The True Cost of Inkjet Printer Cartridges

By · Friday, May 14th, 2010

The True Cost of Inkjet Printer CartridgesMany people shy away from inkjet disc printers because of the perceived high cost of buying ink. After all, those tiny cartridges are awfully expensive, aren’t they? Some magazine articles have even compared the cost of ink cartridges to gold, caviar, and champagne in terms of dollars per ounce. So is it really true that buying an inkjet disc printer will suck the money right out of your wallet? Not at all.

In fact, inkjet CD/DVD printers are one of the most economical ways to produce customized discs. The comparisons between ink cartridges and other expensive commodities do not accurately reflect the value you get from each cartridge. The critical flaw in these arguments is that the cost per cartridge is used for comparison, rather than the more important cost per print.

You see, a glass of champagne and a spoonful of caviar are single-use servings while an ink cartridge is not. Ink cartridges are designed to last for hundreds or even thousands of prints before needing to be replaced. Let me further illustrate my point with a real-world example.

The Microboards Print Factory Pro is an automated machine that can print up to 100 CD or DVD discs per run with its built-in inkjet printer. The machine’s four ink cartridges (cyan, magenta, yellow, and black) cost about $50 a piece, or about $200 for a full set. Before you balk at the price, just hear me out.

While $200 bucks sounds like a lot, it’s actually not bad at all. The reason I say that is because Microboards’ PF Pro black ink cartridge is good for an astonishing 20,000 prints at 10% coverage! Yes, you read that correctly: twenty thousand prints from a $50 dollar ink cartridge. Each printed disc with black ink costs about $0.0025 cents per print.

Microboards’ color ink cartridges are also a smoking deal. The cyan, magenta, and yellow cartridges are good for approximately 1,500 prints each. Some simple math tells us that each color costs about $0.03 cents per print. When you look at the cost of printing a full color disc (one that uses all four inkjet cartridges), you can estimate it to be approximately $0.10 to $0.12 cents per print.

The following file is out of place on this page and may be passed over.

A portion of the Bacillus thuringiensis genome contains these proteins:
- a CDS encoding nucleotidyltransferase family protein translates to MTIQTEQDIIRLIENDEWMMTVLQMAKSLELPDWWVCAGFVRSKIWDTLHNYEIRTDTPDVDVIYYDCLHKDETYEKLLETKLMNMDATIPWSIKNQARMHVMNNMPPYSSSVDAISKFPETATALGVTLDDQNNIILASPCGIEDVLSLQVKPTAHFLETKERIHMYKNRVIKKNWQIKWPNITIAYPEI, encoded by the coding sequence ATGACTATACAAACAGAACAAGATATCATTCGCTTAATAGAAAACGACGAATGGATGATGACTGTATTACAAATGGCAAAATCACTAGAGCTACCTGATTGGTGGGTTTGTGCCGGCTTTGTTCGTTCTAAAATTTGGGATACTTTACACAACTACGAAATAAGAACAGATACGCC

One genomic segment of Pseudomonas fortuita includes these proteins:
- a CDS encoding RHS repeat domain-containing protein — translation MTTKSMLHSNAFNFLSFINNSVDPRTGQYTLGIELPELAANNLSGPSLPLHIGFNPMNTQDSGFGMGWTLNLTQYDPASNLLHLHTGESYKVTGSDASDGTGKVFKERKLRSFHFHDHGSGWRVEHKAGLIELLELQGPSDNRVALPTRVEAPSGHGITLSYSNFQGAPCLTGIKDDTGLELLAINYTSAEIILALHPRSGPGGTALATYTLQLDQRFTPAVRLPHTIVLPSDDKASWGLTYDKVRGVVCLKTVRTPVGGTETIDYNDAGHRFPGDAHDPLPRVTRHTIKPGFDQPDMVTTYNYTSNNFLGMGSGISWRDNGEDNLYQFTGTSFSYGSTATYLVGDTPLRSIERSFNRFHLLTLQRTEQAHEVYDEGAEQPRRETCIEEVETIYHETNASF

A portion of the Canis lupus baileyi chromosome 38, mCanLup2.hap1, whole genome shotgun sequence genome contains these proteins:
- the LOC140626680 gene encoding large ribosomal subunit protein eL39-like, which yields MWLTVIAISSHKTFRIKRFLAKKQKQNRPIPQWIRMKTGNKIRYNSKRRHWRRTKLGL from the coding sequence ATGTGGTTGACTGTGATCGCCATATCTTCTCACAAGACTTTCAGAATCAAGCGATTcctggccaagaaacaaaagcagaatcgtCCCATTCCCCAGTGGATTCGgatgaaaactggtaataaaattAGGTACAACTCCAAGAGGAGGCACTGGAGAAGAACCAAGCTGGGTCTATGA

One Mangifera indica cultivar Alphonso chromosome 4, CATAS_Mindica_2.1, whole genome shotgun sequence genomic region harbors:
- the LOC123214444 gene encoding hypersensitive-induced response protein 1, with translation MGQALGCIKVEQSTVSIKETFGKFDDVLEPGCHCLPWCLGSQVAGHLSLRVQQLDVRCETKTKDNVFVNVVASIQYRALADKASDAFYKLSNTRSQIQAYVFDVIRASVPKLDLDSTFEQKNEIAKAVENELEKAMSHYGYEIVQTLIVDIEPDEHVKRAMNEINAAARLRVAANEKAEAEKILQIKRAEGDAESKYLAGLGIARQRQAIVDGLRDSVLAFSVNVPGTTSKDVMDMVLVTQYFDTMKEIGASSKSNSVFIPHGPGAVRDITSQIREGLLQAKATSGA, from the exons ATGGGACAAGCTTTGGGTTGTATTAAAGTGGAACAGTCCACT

Compared with other print methods, this is ridiculously cheap! Most users will not need to buy more than one or two sets of cartridges per year. Let’s look at another example to illustrate my point.

A thermal CD/DVD printer such as the TEAC P-55 can also do full-color printing directly on discs. Instead of ink, it uses a four-color ribbon and a thermal print head to print on discs. The color ribbon costs $175 dollars and is long enough to print exactly 500 full-size discs. That works out to a cost of $0.35 cents per disc – significantly more than the Microboards inkjet printer!

When you look at the cost of ordering supplies, the TEAC’s $175 ribbon seems more attractive than the Microboards’ $200 set of ink cartridges. However, when we look at the TRUE cost (the cost-per-print), we can see that the inkjet printer from Microboards costs significantly less per disc.

The point that I am trying to get across is that it is the cost-per-print, NOT the cost-per-cartridge that matters! When you look at it that way, it’s easy to see why inkjet printers are the most popular choice among consumers for printing their own CD and DVD discs.

Also, I should mention that the point of this article is not to bash TEAC for their marginally higher cost-per-print. TEAC printers provide extremely consistent and stable colors, which can be a requirement for design professionals that need to produce an exact color for a logo. However, if you’re shopping around for the lowest cost-per-print bar-none, then it’s important to be able to make an accurate comparison.

CD/DVD printers, ink cartridges, and all kinds of supplies are available from vendors such as CDROM2GO. They stock a huge selection of ink cartridges for Microboards, Epson, Primera, and other disc printers at everyday low prices. Be sure to check them out for great deals on ink cartridges and more!

Comments are closed.